Over the past 10 years Khadijah has opened 10 more locations throughout Milton Keynes, Birmingham and London, making a name for herself as a Muslim woman doing martial arts.
Her spokesman said: “It was baffling to Khadijah as she had grown up as a ‘British majority’ and was suddenly being seen as an ‘ethnic minority’. She had no idea that women from different cultures were so disconnected from even with the thought of doing sport, let alone actually participating in it.
“She led successful advocacy campaigns and communications, so the right conversations were being had, not just to speak to individuals but to generations of misguided cultural beliefs. If you can change the mindset of the older generation, then you can lay a pathway for the younger ones to walk proudly with their sporting achievements.”
In 2020 lockdown shut and Safari’s gyms had to close. Khadijah promptly implemented a system that allowed members to access online classes.
She developed and launched programmes, working alongside local organisations, including mental health prevention for women, sessions for inactive children and youth from lower socio-economic groups, with a strong focus on the BAME communities, and youth programs for those facing homelessness or financial challenges.
Khadijah was awarded British Empire Medal (BEM) in this year’s New Year's Honours List for her hands-on contribution to diversity and inclusion in martial arts.
This month she was presented with the medal by the Lord-Lieutenant of Buckinghamshire, Countess Elizabeth Howe.
Source: Milton Keynes
Karnataka Waqf Board to set up 10 colleges for women
30th May 2022
KALABURAGI: The Karnataka Waqf Board has decided to establish 10 degree colleges for women at 10 places across the state, including Kalaburagi, Yadgir and Raichur districts, said board chairman Moulana Sahfi Saadi on Sunday.
Addressing a press conference here, Saadi said that the Waqf Board has decided to bring awareness among people of the Muslim community on the importance of getting education.
To prepare youths from the Muslim community to face competitive examinations, including IAS and IPS, the Waqf Board is also constructing a well-equipped coaching centre for which it has acquired 30,000 sqft land near Lal Bagh in Bengaluru.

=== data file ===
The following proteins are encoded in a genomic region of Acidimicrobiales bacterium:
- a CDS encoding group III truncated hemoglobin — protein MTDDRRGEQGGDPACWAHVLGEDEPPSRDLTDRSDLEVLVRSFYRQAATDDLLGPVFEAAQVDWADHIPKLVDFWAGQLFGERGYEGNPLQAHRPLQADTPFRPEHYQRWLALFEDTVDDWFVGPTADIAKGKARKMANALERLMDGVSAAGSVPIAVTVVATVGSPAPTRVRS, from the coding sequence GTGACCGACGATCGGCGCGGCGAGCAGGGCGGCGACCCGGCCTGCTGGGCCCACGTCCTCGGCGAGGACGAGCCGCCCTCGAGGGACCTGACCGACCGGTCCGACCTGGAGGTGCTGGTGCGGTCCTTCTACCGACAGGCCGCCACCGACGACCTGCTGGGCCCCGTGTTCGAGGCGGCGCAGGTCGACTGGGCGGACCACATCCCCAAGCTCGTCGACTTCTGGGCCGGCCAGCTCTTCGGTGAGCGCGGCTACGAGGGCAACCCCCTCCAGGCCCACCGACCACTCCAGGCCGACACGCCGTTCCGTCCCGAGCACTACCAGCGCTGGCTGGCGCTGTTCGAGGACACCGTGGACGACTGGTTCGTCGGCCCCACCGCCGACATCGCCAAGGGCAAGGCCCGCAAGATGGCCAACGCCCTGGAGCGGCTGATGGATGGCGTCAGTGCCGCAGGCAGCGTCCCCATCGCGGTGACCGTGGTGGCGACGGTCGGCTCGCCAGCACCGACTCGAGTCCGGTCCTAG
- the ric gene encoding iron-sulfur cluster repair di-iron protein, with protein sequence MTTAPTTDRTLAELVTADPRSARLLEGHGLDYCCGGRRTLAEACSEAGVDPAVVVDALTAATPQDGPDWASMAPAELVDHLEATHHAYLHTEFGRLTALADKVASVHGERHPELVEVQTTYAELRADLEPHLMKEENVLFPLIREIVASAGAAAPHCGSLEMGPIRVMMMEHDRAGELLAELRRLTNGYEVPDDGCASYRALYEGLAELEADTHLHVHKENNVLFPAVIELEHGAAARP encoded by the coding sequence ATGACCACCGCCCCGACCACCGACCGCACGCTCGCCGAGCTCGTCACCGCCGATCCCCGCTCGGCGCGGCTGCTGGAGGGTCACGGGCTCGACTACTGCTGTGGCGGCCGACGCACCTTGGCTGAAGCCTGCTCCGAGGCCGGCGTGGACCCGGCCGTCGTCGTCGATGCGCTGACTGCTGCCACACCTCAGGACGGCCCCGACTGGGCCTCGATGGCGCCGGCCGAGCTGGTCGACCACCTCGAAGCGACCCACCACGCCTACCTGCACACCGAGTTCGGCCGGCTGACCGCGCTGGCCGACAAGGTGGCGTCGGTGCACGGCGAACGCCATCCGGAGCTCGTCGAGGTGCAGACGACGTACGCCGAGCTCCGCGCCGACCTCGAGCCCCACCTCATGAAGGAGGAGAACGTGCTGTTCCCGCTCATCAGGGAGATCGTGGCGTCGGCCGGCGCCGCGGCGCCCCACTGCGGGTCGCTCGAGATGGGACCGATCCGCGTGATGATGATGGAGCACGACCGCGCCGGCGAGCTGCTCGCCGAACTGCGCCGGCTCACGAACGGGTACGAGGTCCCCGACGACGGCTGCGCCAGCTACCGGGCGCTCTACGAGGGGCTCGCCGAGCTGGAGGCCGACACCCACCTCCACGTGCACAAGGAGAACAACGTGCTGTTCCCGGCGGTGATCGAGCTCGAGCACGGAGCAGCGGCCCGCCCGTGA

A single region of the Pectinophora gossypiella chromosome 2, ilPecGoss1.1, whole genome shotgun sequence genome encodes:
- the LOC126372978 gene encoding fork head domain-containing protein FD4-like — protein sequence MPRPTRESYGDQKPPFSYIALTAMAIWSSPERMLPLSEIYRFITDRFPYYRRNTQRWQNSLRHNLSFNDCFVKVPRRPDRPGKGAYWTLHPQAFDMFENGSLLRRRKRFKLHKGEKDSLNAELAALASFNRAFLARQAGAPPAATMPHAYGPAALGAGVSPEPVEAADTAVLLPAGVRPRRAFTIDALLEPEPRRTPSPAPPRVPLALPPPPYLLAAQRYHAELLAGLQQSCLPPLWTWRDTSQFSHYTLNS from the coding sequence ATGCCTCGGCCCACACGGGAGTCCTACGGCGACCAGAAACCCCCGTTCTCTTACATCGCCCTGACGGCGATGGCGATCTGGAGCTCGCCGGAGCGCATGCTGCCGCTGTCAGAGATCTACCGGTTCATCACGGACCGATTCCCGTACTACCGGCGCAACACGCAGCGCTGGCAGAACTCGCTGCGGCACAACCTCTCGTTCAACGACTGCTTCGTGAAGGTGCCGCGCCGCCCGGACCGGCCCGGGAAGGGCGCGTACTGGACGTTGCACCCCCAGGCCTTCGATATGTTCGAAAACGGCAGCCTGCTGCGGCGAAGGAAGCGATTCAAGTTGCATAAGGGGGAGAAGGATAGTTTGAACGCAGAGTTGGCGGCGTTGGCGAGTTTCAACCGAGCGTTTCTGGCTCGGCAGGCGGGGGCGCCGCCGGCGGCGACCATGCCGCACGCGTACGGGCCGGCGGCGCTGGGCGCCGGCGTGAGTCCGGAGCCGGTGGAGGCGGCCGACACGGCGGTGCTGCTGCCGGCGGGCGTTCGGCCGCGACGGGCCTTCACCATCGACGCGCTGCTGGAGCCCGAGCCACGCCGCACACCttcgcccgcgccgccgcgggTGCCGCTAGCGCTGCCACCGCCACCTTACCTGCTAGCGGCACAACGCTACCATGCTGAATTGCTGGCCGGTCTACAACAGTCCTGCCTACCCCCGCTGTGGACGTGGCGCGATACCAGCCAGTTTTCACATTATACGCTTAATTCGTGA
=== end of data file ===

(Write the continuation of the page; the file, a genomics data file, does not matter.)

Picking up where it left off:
The foundation stone for the centre will be laid in June. Philanthropist Jiya Ulla Sharif has announced to donate Rs 15 crore for the centre.
"The government has sanctioned Rs 2.5 crore for the construction of a degree college and hostel in Tumakuru," he said. To a question, he said the Waqf Board will conduct a survey of the new properties of under its purview shortly.
Source: New Indian Express
Starbucks KSA opens first all-Saudi female operated store
May 31, 2022
Alshaya Starbucks KSA has launched its first all-Saudi female operated Drive-Thru store in the Eastern Province of Saudi Arabia as part of its ongoing commitment to creating more work opportunities for Saudi women in line with the Kingdom’s 2030 vision.
The new all-female Drive-Thru only store located on the Coast Road is a significant step towards increasing its women workforce to 30% by the end of 2022, with plans to launch many more Drive-Thru stores over the coming years in Saudi Arabia, said Starbucks KSA.
Managed by a team of all Saudi female partners, the store will continue to deliver the Starbucks Experience that brings customers great coffee at their convenience. Partners will be responsible for all aspects of store operations, customer service, day-to-day administration, and brewing coffee for the customers, it said.